Contemporaries are in short supply, and I’ve liked Angell’s books in the past, so I was looking forward to this one. Unfortunately, I couldn’t get far enough into this one to really enjoy the story. I understand that this is the “wrap up” book for her series and so she feels the need to give everyone some page time, but it really dilutes the romance…which felt odd to begin with.
At the beginning of this book, the hero and heroine meet at a costume dance club. He is dressed as Captain America and she is dressed as Wonder Woman. It’s a cute conceit, but the language is weird. Why does the author not just refer to them as James (or “Law”) and Catherine (or “Cat”)? Instead, we get a bizarre point-of-view shift where they are referred to by their costume names:
Captain America leaned in, his power raw and tangible. His cologne was designed to arouse desire and passion, an orgasm in a bottle. “Are you here alone or in the company of Superman and Batman?” he asked.
Alone made her available. While the pulse of the club had gotten under her skin, she wasn’t looking for a one-night stand. Not even with a Marvel comic book hero who’d mastered the martial arts and was known for his intelligence, strength and super reaction time.
“The members of the Justice League are always close by.” She raised her voice above the music, letting him assume the trinity was in attendance. “Are you here with the Avengers?”
“Only the Incredible Hulk,” he stated. “He hooked up with a bloodsucker.”
The Victorian Vamp. Wonder Woman had noticed the vamp circling the crowd, looking for her next victim. The Hulk would get fanged.
And the stuff from Law’s point of view in this scene is written as if he were Captain America. It’s…odd. I accepted it for the first scene, but when it happened again later on it really threw me right out of the book.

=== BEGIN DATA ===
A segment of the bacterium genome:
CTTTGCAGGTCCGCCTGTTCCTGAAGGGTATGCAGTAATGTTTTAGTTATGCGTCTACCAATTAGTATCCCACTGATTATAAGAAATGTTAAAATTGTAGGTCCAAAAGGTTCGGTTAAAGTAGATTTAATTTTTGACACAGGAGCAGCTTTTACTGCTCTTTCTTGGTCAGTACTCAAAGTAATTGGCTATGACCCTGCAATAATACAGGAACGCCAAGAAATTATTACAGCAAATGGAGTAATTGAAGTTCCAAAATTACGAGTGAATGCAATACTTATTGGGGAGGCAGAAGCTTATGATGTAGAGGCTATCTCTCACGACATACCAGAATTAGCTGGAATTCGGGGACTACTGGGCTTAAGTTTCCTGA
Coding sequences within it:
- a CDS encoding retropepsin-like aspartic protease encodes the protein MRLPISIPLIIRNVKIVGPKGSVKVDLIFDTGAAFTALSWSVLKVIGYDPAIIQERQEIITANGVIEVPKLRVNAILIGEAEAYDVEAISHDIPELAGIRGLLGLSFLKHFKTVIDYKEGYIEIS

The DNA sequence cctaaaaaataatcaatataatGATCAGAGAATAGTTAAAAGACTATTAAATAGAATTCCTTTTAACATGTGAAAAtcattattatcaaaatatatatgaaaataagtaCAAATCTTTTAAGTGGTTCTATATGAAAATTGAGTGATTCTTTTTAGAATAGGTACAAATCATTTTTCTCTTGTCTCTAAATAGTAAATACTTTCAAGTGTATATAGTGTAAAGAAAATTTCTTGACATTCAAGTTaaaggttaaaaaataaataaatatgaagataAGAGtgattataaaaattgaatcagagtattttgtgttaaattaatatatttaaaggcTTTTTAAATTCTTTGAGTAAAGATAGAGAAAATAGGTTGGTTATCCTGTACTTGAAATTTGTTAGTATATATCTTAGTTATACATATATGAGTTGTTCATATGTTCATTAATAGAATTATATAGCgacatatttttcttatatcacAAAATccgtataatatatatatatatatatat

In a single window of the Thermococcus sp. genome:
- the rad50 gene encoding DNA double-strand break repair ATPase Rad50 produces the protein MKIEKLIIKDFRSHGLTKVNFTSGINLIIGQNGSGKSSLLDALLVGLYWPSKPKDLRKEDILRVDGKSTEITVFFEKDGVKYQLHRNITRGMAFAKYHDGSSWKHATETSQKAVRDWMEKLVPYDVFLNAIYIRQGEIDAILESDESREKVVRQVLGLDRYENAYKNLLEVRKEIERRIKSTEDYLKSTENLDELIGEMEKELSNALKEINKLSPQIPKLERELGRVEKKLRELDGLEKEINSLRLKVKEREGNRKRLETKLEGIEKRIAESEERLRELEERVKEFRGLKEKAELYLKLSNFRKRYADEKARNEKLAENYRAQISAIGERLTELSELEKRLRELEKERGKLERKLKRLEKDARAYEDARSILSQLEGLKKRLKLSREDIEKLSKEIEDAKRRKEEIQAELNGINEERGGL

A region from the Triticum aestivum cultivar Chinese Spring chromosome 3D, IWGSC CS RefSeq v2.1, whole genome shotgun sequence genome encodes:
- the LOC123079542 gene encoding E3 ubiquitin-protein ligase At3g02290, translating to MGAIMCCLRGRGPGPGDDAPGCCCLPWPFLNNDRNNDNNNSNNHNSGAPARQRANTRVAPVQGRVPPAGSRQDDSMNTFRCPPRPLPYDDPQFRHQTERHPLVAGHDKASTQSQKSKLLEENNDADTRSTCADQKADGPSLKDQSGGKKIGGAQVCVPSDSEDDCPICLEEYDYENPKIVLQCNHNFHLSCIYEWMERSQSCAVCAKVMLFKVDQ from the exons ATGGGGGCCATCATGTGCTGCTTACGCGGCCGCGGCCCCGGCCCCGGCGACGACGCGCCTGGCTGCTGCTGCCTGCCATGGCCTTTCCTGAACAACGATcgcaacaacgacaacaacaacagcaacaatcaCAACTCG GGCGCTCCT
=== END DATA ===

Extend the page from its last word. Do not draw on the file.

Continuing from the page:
And then there are the lists. This being the last book in the series, everyone has to show up. And we have to find out what they’re all doing, and rehash all their nicknames (honestly, I don’t care what their real names are—just call them Psycho, etc—the only real name I actually need is that of the hero). And we have to know, for some reason, what song each one of them chooses to come to the plate to. I don’t remember stuff like this in previous books:
Following the disruption, the Rogues came to bat. The players’ appearances were punctuated by musical selections. The songs were cranked to the max as the batters moved from the on-deck circle to home plate.
Psycho took his walk to “Crazy Train” by Ozzy Osbourne.
“Rock You Like a Hurricane” by the Scorpions gave Romeo focus.
Van Halen’s “Jump” made Chaser’s heart pump.
Kason made his statement with “Who Let the Dogs Out” by Baha Men. The fans erupted with woof, woof, woof.
I so totally do not need to know that. The interruptions of the various other members of the team with their cooing babies and loving wives just dilute the romance between the main characters, which I didn’t get far enough to believe in anyway. I’m sorry to see the series end on this note. I highly recommend her early books in the series, which you can find at the bottom of this post.
James “Law” Lawless is the star second baseman for the Richmond Rogues, the wildest group of free swingers ever to barnstorm their way through the big leagues. So when he hooks up with a seductive stranger at a costume party, it feels like he just hit the winning run of the World Series.
Catherine “Cat” May was the hot number in that skimpy Wonder Woman costume. But she’s not about to let Law know it–especially after he hires her to help him expand his off-the-field business empire. But how’s she going to keep her identity secret when his every touch urges her to make him her very own. . .